The rest of us are simply supporters of marathoners. And while you may think you're doing your job by standing on the sidelines holding a sign and cheering as those runners race past, you can do more than wait on the side of the road.
Before the race
Be supportive of sacrifice.
"I give up alcohol so I don't have to deal with morning hangovers — and being tired sucks the fun out of training. I also give up dairy, wheat and fried food, which I've found slow me down and don't agree with my stomach when I'm running long distances. I also don't go out much before races because I need to get to bed early in order to train well in the morning. Please be supportive and understanding of my sacrifices, and don't give me a guilt trip when I can't go to your party or to your dinner because it interferes with my training." — Amanda Leigh Stoffey, who has run six marathons, in Boston, Phoenix and Chicago
Make Rice Krispies treats. "Everyone likes to carb-load with different foods. For me, it's Rice Krispies treats, which are easy to digest — and the sugar is a quick energy boost. I also like bananas, peanut butter and coconut water. Having these on hand at home makes it easier for me to get ready for my race." — Stoffey
Remind me. "Training is the toughest part of the marathon for me. So when I start to doubt myself, or when I start to get fed up with training, I need you to jump in and remind me of all the reasons why I'm getting up for super-early morning runs, why I'm exhausted all the time and why I push myself to keep going through the freezing temperatures, the rain and the snow when I could be sitting at home in bed nursing a hot chocolate." — Alucia Rae Scalzo, who ran three marathons, in Philadelphia, New York and Minnesota
Understand that this is short-term. "Leading up to the race, I may be crabby. I may not have the same energy as I had before and I need you to understand that this is just a phase. A marathon really changes who you are for those few months." — Bayly Bulkeley, who ran three marathons, in London and Berlin
Make the sacrifice with me. "There will be many days when I will have to skip the party. It would be really nice if you can stay in with me once in a while, so I don't always have to be alone after my run." — Bulkeley
Gather your support system. "The most important thing I need is a great support system, so let your friends know ahead of time how much it would mean for them to cheer you on. My husband rented a special camera lens so he could take great pictures. I didn't cry when I crossed the finish line, but I did cry when my husband met me afterward, because he had been so supportive." — Akiko Tarumoto, who ran three marathons, in New York and Chicago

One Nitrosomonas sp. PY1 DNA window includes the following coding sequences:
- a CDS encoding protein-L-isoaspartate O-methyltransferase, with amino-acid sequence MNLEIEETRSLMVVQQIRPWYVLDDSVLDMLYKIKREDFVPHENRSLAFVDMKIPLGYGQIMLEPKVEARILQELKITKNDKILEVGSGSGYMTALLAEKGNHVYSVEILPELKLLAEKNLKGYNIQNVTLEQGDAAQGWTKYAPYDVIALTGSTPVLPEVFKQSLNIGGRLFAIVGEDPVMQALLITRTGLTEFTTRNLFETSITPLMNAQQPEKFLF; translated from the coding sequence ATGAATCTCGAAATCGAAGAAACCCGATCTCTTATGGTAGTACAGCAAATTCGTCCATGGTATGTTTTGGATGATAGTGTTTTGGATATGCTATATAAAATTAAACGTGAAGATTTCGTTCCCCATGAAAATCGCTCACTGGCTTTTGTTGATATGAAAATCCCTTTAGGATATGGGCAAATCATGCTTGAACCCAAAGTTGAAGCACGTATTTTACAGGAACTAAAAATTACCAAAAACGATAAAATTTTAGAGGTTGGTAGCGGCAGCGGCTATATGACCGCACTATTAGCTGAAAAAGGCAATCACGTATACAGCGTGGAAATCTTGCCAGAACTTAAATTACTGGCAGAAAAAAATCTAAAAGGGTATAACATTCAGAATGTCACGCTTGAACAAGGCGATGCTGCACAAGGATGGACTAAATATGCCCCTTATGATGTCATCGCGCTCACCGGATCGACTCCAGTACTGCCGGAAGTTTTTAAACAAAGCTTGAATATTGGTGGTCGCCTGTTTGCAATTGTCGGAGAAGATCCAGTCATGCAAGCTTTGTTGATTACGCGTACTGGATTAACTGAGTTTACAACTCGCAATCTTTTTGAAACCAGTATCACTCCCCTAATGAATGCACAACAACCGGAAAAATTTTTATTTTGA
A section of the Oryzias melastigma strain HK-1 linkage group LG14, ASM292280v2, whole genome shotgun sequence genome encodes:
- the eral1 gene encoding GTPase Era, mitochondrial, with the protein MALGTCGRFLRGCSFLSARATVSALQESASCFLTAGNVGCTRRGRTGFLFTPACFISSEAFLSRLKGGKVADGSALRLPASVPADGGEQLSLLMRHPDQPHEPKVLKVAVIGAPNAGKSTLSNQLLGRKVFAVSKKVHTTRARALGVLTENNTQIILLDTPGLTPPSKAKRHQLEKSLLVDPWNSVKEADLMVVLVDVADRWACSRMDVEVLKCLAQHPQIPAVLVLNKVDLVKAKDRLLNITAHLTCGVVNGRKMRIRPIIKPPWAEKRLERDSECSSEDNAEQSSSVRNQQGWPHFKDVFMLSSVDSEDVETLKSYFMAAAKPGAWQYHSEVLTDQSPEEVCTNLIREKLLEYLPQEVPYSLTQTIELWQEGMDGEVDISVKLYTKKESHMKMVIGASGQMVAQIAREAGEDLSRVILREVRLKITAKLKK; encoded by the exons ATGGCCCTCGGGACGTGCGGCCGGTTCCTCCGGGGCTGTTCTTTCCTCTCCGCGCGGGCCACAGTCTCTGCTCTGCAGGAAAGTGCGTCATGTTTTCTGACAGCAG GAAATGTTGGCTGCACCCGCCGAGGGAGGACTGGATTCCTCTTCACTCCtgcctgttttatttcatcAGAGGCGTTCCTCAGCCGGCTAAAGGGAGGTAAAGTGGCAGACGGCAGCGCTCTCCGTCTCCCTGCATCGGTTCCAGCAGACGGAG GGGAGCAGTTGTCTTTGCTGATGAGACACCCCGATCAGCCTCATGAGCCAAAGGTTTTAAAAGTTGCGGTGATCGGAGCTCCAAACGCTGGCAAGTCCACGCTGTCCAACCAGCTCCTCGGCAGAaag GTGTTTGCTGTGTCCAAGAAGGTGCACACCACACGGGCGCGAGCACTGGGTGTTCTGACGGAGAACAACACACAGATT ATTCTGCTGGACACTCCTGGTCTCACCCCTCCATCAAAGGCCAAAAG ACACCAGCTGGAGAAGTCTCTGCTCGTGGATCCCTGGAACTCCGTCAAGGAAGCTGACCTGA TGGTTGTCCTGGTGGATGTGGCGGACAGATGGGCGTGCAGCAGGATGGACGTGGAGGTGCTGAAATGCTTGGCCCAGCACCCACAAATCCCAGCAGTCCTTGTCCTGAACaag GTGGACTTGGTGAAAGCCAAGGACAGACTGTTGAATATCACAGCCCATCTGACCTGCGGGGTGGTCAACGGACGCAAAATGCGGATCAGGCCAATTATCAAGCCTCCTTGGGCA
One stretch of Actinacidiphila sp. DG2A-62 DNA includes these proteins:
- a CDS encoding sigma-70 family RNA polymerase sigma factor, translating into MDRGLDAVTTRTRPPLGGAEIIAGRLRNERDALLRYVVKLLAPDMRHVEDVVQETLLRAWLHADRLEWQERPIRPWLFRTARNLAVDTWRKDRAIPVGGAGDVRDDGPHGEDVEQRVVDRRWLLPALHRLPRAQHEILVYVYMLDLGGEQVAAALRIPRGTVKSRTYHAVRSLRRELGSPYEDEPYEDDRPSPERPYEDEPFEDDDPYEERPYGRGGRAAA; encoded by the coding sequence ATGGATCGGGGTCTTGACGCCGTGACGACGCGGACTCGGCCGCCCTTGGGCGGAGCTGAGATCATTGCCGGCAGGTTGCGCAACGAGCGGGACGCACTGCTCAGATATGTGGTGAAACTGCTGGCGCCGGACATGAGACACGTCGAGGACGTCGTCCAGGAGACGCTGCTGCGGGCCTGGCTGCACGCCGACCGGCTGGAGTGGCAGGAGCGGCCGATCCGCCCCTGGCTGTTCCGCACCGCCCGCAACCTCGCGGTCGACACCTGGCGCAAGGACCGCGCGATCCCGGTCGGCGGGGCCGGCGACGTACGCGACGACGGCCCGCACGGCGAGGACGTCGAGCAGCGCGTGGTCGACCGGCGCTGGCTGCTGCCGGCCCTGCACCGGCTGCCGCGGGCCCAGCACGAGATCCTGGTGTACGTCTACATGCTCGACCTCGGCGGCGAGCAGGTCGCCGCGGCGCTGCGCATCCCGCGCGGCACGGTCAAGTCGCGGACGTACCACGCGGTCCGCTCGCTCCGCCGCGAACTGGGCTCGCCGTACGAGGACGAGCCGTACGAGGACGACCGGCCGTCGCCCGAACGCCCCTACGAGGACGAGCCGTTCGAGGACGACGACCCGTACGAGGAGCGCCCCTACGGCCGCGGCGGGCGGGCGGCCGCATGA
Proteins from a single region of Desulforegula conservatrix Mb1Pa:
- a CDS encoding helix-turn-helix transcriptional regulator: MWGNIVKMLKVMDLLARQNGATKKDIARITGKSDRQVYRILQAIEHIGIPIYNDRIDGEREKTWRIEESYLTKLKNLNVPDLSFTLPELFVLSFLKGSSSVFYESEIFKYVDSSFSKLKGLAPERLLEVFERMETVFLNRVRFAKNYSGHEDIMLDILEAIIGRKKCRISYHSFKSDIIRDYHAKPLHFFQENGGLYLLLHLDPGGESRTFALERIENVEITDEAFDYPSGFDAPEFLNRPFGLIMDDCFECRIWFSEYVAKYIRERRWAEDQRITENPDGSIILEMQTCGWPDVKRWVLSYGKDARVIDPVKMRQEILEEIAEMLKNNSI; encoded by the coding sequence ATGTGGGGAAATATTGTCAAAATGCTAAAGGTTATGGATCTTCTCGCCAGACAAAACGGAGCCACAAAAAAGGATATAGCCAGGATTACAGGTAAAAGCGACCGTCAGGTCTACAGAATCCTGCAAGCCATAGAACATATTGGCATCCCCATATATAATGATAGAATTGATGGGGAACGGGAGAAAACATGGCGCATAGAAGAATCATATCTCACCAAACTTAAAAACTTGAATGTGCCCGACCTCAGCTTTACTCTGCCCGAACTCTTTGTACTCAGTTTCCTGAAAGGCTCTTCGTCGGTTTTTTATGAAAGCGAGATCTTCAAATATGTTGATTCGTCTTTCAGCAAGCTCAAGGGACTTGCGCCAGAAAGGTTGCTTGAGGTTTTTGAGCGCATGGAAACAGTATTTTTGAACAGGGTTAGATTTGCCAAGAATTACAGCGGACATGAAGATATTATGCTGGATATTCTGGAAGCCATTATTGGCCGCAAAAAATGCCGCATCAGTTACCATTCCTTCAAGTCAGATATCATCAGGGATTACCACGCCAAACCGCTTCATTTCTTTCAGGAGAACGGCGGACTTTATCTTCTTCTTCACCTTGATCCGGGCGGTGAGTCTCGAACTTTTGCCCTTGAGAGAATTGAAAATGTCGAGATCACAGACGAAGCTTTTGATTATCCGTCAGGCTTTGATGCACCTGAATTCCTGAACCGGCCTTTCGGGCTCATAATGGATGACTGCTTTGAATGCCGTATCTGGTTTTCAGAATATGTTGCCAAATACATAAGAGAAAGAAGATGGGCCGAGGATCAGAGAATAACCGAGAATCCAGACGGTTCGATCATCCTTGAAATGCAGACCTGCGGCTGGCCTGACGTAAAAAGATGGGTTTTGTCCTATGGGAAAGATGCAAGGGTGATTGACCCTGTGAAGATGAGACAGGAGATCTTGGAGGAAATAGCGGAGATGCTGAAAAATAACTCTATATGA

Do short runs with me. "I run alone most of the time, but during marathon training, it was great to have someone offer to run some of the shorter distances with me, or to offer to meet up and finish a long run together." — Tarumoto
During the race
Don't count miles. "Whatever you do, avoid telling me how many miles I have left. Saying, 'You're halfway there,' or 'Only 10 more miles,' can be nerve-racking. I'm acutely aware of where I am in the race, my pace and how I am feeling." — Megan Farley, who ran nine marathons, in Boston and Chicago
Bring a bag. "Get ready for me to hand you random things that I no longer want to carry." — Farley
Carry spares. "Please carry extra gels and Shot Bloks in case I need more when I see you on the course. Sometimes, they're hard to come by when I'm running. Find out what exactly I may want to eat, drink or wear so you can have a backup waiting for me when I see you." — Jessica Bertoglio, who ran five marathons, in Boston, Chicago and Minnesota
Join me. "I love to sweet-talk one or two of my friends to jump in and run with me between miles 18 and 25. It really helps me get to the finish line. I know this is frowned upon in many marathons, so either be sneaky about it or check with the marathon organizers prior to the race."
Let me know exactly where you'll be. "If you're there, I want to see you. But there are usually thousands of supporters there. So before the race, let me know which mile you'll be waiting for me, and which side of the street you'll be on. Even better, ask me which mile I want you there, since there are some miles where I know I'll need the support more than others." — Farley